The portable leftover saviour
Food waste does not stop when I am leaving my kitchen. It is also impending when I am out and about. A little while ago I went for a Vietnamese with friends. I find that at Asian restaurants there is always quite a bit of rice leftover after the meal. The portions of the mains are often so generous that I end up eating only a little bit of the rice that gets served alongside. I have been aware of this waste for some time and often asked at restaurants whether they could wrap up the rice for me to take home.
So at the lunch with my friends we also had rice leftover and asked if we could have a doggy bag. We felt good about not wasting any food, however we were appalled to see how it was wrapped up. The rice came in a polystyrene bowl, covered with an aluminium lid and a plastic bag to carry it. Triple death! We had the best intentions to save the rice from being thrown away and ended up with a lot of plastic and aluminium that is only good to use once. It did not happen for the first time, but I am also getting concerned how much waste I am producing, especially plastic and aluminium. In the past I would have told myself that it all goes into recycling anyway. However we have all seen the media coverage of shores being swamped by plastic waste. Bringing our plastic and metal to the recycling posts does not ensure it is handled responsibly by the people in charge and don’t even get me started on the detrimental effects of these materials on the environment.
Back to food waste: rice is obviously not the only leftover that occurs when I am eating out. I am also wondering what happens to all the bread in the bread basket that goes back to the kitchen. Several times I have felt like asking the waiters when they take it away. Do they sneak it into the bread basket that goes onto the next table? I bet they wouldn’t tell me the truth. However I feel that it might be best to wrap it up and take it home. That way you can ensure that it is not ending up in the bin. A few slices of bread may be turned into french toast the following morning.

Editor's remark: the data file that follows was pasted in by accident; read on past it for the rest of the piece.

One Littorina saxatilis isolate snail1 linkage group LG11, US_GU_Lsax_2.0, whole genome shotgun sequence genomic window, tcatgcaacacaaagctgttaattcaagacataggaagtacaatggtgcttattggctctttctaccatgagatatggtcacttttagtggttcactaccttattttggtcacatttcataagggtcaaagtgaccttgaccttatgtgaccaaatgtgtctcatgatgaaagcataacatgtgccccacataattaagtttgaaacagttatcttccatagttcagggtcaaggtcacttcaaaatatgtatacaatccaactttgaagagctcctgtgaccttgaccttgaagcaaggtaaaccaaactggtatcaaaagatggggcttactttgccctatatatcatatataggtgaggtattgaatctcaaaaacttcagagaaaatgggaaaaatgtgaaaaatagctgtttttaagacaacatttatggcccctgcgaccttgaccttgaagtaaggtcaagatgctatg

Carrying a food container with you is also handy when you visit friends and there is a lot of food left after dinner or a brunch. I often find people struggling to bag something after entertaining.
But it’s not only good for leftovers. If you are getting a take away, hand over your food container to the staff at the restaurant ask them to fill it in there. We often do that at work when we go to an Indian restaurant. Oftentimes we get compliments from the other guests that we are so mindful of reducing plastic waste.
Which brings me to the topic of material of the food container. I am slowly replacing my plastic food containers with metal ones. Metal is more sturdy and will last a lifetime. The old plastic containers I will continue to use until they break (which they inevitably often do after some years). Once that happens I will bring them to recycling in the hope that they will be turned into another product and serve another purpose. Out with the old, in comes the new. The new will always be a metal container. They are more environmentally-friendly and widely available now at wholefood shops, zero-packaging shops (which have been popping up over the last 5-6 years) and via the internet.
Finally I want to say to you: don’t be shy about taking food that is leftover home with you. There are some snobbish people out there who belief that eating leftovers or cooking with them is only for those who are really hard up. They haven’t realised how much fun there is to be had. Being organised and carrying an empty food container with you at all times won’t make you look uncool or like a scavenger. I don’t have time for people who seem to be taking pride in throwing away food. It’s absolutely abhorrent when you think about it: something has been grown, harvested, distributed, stored, cooked and eventually part of it gets discarded. We shouldn’t be the people who feel ashamed for taking out our food container and filling it with food that is perfectly good to eat the following day(s).